“My Lord, this power has been given to this honorable court under Section 69 of the Evidence Act, NRCD 323. But my Lord, it is clear from Section 69 of the Evidence Act that this honorable court had jurisdiction to make an order it made on the 16th to control the presentation of evidence before this court”, she said.

She noted: “We further submit that the order made by the court for the applicants to file witness statements does not infringe Article 19 as claimed by the applicant”.

“Article 19(2)(g) relates to conditions necessary for the examination of witnesses. The order given by this honorable court does not, in any way, take away the opportunity granted to the applicant to give evidence-in-chief and be cross-examined”.

“Indeed, nothing stops the applicants from putting down all the evidence they seek to put before this court. To that extent, we contend that there is nothing discriminatory” about “the order of the applicants to file witness statements in their defense”, she added.

“My Lord, the order setting timelines for both the prosecution and defense are still in conformity with Section 69 of the Evidence Act and necessary for effective case management to ensure an expeditious trial as mandated by Article 19(1) of the 1992 Constitution”, she contended.

Meanwhile, the First Defence Witness in the five-year-old trial, Mr. Charles Tetteh Dodoo, told the High Court on the same day that no preferential treatment was accorded Agricult Company Limited regarding the state-owned cocoa-buying company’s contract with the private company owned by Mr. Agongo (The Second Accused Person) for the supply of Lithovit Foliar Fertiliser.

Mr. Dodoo, who served on the Board of COCOBOD from June 2009 to December 2016, said the contract that was awarded to Agricult Company Limited by COCOBOD, was signed by the then-CEO, Dr. Opuni, and executed on 26 March 2014.

In his evidence-in-chief, Mr. Dodoo told the court, “My Lord, it is not correct” that the supply of Lithovit fertilizer “did not follow the normal procedure” as alleged by the Prosecution.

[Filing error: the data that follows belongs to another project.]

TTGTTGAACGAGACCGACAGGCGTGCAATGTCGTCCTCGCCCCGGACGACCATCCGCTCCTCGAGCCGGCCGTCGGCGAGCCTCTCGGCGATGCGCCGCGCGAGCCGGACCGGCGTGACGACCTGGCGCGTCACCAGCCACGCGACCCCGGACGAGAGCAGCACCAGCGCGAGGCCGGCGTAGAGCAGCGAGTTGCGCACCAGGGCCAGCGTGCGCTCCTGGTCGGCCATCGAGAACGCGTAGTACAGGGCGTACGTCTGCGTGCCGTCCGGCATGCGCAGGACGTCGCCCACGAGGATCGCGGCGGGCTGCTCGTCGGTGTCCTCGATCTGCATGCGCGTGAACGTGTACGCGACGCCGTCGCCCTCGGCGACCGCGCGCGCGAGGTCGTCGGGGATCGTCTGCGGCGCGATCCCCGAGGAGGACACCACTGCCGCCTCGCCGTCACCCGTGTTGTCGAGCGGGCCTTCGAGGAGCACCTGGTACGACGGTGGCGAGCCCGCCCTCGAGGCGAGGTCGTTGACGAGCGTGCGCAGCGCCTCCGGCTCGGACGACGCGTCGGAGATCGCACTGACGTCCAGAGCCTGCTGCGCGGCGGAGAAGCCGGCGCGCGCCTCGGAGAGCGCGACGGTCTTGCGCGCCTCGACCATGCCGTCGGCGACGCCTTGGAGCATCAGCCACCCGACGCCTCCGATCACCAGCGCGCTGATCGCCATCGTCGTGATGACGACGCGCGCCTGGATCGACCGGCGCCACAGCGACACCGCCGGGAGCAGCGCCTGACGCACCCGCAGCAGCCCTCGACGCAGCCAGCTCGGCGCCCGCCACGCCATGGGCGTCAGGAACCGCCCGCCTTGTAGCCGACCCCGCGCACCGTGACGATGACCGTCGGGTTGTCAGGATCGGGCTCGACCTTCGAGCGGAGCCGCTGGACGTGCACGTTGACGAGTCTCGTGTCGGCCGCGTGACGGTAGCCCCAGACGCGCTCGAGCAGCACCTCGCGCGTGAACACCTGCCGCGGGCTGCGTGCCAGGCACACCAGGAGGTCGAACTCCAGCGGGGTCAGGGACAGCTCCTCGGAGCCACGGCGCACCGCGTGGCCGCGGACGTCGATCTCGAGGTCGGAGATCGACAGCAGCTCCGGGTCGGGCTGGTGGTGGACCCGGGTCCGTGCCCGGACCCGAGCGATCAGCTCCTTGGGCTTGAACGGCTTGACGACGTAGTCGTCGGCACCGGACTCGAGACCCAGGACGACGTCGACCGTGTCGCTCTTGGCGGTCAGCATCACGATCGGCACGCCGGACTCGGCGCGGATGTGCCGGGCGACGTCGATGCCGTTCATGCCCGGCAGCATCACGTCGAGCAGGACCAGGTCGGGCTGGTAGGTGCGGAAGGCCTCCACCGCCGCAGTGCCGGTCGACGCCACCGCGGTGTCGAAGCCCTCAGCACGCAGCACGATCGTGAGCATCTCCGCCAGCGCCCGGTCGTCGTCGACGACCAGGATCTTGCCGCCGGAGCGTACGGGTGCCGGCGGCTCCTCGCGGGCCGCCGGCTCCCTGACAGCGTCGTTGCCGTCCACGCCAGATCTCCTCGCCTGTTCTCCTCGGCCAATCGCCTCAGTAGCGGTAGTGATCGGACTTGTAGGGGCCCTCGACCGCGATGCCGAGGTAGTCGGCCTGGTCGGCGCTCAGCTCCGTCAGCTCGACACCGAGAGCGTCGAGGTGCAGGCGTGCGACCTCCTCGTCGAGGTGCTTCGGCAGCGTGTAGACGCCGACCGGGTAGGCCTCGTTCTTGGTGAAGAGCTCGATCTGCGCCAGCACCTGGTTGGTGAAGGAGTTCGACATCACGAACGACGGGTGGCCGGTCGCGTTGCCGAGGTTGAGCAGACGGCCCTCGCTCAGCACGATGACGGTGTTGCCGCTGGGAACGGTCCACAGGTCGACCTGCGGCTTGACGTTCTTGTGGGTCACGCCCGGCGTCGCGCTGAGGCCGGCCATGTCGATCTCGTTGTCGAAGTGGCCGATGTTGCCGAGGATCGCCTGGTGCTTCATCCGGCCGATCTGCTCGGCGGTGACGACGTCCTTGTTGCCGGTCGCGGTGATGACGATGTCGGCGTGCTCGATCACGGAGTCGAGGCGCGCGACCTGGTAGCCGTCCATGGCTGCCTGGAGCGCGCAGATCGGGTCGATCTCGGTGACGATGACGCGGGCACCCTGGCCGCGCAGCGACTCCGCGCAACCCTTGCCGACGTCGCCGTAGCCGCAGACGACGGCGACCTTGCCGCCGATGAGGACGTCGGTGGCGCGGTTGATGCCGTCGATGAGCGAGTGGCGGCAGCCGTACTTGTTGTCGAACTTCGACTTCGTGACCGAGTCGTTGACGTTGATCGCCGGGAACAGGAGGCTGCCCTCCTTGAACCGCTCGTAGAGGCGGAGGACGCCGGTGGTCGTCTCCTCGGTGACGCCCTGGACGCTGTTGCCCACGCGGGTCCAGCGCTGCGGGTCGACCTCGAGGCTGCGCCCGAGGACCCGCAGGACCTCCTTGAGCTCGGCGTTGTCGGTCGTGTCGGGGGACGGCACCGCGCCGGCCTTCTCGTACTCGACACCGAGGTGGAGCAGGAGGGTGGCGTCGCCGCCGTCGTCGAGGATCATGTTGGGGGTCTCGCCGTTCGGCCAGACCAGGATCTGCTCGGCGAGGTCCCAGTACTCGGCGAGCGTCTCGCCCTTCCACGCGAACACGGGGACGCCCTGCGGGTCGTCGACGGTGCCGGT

According to him, “Contracts for the supply of Lithovit followed the processes and procedures for all other contracts”, insisting: “There has not been any special treatment for the contracts for the supply of Lithovit”.

Lithovit contracts, he noted, “have been processed like any other contracts involving agrochemicals in COCOBOD from the inception: seeking approval from PPA through to the performance bonds and preparation of contract documents and then it being signed and witnessed has been the same for all other contracts”.

“My Lord, I want to add that nothing untoward has been done in the contract of the supply of Lithovit”, he reiterated.

Asked by Mr. Samuel Cudjoe, the Lead Counsel for Dr. Stephen Opuni (the First Accused Person) if he knew the nature of Lithovit fertilizer since he witnessed the contract for the sole-sourcing of one million liters of the agrochemical, Mr Dodoo answered: “It is liquid, per the name, and I have seen it in the warehouses”.

Again, asked for clarity with regard to the specific warehouses, Mr. Dodoo said: “COCOBOD’s warehouse on the Spintex Road, Accra” and “another COCOBOD warehouse in Nsawam”.

Mr. Cudjoe then asked the witness: “Now, what do you have to say when the Prosecution states that the purchase of Lithovit was shrouded in controversy?”